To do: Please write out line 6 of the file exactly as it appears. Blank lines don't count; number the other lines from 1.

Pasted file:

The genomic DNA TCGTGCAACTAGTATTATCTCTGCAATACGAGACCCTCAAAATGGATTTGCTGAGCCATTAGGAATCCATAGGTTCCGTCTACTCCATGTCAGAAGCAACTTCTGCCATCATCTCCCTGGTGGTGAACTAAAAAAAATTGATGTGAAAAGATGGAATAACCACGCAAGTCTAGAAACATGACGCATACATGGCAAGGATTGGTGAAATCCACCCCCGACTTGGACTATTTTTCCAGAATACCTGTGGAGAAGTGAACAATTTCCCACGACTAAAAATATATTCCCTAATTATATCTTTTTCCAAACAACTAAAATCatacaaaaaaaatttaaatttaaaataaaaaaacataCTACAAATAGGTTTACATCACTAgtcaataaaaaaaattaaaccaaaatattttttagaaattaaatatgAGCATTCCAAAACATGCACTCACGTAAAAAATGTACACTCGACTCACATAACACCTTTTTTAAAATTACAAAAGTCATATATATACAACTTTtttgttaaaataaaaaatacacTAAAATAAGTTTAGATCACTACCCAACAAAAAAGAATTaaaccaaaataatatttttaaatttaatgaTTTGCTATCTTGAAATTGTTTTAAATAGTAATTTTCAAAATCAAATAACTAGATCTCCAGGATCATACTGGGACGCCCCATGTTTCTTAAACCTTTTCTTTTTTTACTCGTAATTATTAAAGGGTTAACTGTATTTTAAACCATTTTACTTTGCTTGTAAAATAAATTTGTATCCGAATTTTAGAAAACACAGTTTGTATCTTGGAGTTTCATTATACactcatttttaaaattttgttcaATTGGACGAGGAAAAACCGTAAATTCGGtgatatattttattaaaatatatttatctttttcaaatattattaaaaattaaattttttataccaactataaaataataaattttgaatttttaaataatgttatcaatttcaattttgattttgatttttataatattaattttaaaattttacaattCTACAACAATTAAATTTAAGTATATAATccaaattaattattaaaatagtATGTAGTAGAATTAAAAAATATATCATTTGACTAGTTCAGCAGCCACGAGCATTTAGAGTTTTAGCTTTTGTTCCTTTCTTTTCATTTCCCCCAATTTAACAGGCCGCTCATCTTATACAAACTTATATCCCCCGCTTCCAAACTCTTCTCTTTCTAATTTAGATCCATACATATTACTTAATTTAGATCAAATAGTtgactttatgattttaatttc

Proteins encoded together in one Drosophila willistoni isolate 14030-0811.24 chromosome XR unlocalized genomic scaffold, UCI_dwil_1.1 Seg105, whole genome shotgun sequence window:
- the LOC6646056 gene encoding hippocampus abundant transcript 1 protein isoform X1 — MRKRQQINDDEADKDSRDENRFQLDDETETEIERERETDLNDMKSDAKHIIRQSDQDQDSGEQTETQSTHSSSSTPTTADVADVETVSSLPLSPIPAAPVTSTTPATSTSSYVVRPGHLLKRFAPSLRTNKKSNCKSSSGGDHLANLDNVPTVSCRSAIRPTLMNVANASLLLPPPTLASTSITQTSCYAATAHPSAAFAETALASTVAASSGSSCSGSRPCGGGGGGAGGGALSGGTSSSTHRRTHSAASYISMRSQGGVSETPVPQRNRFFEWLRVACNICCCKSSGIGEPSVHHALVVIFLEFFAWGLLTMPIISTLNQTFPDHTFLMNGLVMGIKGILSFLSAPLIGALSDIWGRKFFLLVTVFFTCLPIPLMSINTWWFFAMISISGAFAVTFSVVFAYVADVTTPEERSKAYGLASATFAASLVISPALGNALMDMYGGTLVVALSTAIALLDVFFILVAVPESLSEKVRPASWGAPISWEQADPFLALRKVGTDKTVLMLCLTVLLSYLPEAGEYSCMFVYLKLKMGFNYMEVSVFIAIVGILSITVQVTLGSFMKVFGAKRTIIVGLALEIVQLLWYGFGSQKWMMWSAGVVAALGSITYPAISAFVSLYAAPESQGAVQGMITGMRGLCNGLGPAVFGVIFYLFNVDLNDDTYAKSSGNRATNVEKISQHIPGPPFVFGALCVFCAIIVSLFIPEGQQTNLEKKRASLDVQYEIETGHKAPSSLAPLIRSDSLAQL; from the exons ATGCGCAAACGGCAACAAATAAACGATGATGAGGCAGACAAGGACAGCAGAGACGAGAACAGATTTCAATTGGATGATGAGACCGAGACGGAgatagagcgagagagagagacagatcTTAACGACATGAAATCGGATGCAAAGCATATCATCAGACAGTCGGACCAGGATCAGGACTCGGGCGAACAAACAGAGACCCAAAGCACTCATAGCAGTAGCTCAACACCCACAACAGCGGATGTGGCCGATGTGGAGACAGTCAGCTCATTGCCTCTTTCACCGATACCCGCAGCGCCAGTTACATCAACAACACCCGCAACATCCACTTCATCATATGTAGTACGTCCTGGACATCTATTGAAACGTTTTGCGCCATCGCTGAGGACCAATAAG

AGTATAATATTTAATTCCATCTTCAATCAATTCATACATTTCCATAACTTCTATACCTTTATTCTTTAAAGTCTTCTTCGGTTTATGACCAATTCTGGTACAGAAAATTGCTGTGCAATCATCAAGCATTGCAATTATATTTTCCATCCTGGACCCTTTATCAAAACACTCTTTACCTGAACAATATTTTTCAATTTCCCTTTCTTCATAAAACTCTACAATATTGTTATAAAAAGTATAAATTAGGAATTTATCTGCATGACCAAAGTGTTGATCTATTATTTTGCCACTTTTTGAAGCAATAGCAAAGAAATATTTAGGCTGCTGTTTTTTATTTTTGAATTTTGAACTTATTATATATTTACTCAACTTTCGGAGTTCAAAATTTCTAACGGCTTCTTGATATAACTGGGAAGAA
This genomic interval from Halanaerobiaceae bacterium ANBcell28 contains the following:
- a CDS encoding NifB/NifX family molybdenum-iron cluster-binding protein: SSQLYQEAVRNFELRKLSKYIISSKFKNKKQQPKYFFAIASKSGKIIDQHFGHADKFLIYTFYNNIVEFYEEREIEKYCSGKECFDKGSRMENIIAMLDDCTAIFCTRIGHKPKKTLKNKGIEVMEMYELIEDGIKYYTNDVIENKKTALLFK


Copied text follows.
- a CDS encoding NifB/NifX family molybdenum-iron cluster-binding protein: SSQLYQEAVRNFELRKLSKYIISSKFKNKKQQPKYFFAIASKSGKIIDQHFGHADKFLIYTFYNNIVEFYEEREIEKYCSGKECFDKGSRMENIIAMLDDCTAIFCTRIGHKPKKTLKNKGIEVMEMYELIEDGIKYYTNDVIENKKTALLFK